a metabolic alkalosis. The patient in into respiratory failure. The ABG mary respiratory acidosis with no
this example has a primary meta- reveals pH 7.19, pCO2 57 mm Hg, evidence of metabolic compensa-
bolic alkalosis with respiratory aci- and pO2 59 mm Hg. After 3 days of tion. The authors believe the acute
dosis compensation. It is puzzling, mechanical ventilation, the patient respiratory failure is secondary to a
however, that this patient has large improves and is extubated. rare adverse effect of gentamicin
amounts of diarrhea and an alkalo- therapy known as neuromuscular
sis, a state in which observation of Respiratory acidosis is charac- blockade. After gentamicin is dis-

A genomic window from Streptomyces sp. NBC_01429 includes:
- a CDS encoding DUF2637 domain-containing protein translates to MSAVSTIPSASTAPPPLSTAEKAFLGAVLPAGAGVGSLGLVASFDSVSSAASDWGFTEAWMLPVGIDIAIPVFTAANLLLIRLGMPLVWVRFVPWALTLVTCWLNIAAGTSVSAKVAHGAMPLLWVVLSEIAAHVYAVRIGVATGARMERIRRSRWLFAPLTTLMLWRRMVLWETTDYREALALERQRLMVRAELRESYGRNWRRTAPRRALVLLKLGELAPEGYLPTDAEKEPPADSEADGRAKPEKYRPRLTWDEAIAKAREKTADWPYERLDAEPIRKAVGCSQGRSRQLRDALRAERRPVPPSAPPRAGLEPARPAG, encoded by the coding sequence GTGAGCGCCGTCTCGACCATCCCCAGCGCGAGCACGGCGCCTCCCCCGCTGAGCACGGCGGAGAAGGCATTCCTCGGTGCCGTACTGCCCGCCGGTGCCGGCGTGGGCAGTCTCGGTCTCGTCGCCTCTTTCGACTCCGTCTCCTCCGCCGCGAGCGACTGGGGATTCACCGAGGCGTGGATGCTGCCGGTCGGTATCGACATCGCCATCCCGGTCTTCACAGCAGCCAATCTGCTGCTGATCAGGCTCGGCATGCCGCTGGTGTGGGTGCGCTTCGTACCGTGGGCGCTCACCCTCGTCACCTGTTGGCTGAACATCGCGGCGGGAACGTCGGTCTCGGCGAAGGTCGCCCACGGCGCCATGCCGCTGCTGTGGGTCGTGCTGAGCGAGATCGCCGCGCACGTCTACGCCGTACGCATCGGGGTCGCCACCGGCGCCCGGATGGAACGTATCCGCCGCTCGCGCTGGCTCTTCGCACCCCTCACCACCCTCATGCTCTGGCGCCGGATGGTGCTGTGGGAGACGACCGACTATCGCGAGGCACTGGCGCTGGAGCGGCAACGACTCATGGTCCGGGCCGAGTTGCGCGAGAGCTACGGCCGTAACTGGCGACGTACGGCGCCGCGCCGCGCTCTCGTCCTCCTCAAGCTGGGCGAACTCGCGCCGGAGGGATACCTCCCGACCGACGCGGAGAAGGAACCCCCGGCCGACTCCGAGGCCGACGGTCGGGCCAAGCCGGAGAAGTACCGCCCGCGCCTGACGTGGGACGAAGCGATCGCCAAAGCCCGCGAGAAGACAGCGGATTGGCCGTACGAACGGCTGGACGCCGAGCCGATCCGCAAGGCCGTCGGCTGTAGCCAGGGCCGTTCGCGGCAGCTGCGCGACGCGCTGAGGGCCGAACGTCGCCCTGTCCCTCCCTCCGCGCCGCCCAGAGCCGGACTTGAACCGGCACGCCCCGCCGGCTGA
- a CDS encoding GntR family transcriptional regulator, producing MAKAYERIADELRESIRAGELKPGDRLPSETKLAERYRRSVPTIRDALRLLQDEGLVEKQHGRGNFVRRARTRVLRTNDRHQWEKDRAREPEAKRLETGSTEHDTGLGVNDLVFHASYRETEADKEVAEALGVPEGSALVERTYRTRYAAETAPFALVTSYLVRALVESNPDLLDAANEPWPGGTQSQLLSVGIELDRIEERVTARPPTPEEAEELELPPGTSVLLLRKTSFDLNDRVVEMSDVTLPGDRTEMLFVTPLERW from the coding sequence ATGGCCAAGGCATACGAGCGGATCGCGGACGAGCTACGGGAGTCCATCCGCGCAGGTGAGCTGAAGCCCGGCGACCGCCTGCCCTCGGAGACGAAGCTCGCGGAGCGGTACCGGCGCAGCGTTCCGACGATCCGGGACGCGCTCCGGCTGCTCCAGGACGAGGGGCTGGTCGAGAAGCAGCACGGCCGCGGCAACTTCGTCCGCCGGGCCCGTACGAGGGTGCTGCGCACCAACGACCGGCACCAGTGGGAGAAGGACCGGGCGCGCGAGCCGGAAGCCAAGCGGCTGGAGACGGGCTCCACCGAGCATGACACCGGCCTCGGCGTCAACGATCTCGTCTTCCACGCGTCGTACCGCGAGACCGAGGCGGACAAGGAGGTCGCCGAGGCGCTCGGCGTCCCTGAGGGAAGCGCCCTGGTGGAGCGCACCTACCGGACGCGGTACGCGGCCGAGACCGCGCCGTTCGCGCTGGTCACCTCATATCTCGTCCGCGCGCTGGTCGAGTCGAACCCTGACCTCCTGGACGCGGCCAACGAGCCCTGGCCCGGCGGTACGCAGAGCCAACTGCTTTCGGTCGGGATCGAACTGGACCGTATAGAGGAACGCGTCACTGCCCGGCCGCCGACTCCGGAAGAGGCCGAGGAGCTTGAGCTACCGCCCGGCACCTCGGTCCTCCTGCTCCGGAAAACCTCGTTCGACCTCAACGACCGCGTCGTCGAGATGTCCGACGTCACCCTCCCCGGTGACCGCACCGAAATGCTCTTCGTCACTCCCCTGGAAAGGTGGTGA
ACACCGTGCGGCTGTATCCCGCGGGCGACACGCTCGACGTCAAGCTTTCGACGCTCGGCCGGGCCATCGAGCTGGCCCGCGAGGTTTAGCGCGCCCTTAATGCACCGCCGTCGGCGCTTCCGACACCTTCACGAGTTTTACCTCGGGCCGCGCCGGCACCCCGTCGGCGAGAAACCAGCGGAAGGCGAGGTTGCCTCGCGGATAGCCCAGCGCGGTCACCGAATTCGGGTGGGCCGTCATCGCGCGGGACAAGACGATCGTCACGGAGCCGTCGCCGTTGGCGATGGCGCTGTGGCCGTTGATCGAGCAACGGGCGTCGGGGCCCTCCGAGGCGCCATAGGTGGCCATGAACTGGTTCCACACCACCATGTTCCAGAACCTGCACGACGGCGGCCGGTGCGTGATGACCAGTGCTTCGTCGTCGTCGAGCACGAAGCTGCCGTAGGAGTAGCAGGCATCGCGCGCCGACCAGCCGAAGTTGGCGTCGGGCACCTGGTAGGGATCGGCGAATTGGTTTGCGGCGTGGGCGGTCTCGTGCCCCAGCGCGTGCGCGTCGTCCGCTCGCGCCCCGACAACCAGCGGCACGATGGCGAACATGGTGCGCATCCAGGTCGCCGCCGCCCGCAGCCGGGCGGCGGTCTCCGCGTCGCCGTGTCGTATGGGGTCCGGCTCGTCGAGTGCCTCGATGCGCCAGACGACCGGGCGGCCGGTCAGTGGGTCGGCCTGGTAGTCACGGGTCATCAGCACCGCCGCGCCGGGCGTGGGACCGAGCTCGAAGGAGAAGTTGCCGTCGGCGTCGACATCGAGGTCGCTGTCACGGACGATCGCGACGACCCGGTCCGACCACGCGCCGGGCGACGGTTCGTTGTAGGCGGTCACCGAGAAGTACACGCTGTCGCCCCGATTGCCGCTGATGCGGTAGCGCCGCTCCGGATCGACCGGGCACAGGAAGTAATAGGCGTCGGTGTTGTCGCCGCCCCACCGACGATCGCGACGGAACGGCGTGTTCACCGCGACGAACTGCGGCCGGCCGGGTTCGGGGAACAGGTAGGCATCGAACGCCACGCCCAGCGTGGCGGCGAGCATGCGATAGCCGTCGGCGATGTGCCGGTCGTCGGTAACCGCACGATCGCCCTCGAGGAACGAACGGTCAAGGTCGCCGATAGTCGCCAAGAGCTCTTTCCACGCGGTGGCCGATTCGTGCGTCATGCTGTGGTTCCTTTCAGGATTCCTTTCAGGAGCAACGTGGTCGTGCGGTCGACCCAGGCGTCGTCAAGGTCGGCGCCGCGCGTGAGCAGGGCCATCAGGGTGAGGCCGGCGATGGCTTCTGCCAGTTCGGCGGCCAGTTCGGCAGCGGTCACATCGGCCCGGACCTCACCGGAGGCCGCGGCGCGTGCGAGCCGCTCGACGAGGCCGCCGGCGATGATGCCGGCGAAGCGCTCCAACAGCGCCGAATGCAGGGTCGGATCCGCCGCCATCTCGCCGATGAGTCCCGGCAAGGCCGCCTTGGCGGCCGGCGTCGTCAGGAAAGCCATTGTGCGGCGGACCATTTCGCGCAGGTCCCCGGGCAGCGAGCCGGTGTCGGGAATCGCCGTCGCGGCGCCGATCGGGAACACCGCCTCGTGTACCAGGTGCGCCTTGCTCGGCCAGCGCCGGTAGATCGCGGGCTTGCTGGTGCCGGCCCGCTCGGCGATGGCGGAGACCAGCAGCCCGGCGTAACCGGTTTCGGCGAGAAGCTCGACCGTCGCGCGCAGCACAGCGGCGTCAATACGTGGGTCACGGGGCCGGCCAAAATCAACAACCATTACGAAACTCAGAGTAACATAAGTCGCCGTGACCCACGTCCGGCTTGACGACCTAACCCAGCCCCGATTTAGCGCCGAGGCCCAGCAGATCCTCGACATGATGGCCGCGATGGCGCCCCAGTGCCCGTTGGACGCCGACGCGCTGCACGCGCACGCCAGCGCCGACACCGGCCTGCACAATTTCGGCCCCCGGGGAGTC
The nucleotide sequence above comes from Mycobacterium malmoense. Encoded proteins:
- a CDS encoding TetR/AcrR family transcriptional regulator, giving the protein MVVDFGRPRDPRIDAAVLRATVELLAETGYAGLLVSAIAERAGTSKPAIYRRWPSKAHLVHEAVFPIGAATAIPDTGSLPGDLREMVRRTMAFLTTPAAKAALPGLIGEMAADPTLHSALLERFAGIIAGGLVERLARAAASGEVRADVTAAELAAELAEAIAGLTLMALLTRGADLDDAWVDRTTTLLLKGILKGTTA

metabolic acidosis would normally terized by a pH less than 7.40, and continued and mechanical ventila-
be expected. Nevertheless, the etiol- the condition results from retention tion is employed, the patient im-
ogy becomes clear on closer exami- of pCO2; therefore, an elevated proves. Although it is rare, amino-
nation. The metabolic alkalosis pre- pCO2 should be evident. Acutely, glycosides have been associated
sent in this patient is most likely a respiratory acidosis is most com- with neuromuscular blockade, an
result of hypokalemia combined monly associated with severe asth- adverse effect of which all clini-
with lactulose therapy. Lactulose ma exacerbations, pneumonia, pul- cians should be cognizant. This
creates an acidic stool, thereby trap- monary edema, and suppression of condition is more commonly seen
ping ammonium (NH4+) for excre- the respiratory center secondary to with gentamicin and neomycin
tion. Therefore, the patient is losing medications such as opioids, benzo- than with tobramycin and amikacin.
H+ through diarrhea in a way that is diazepines, paralytics, and neuro-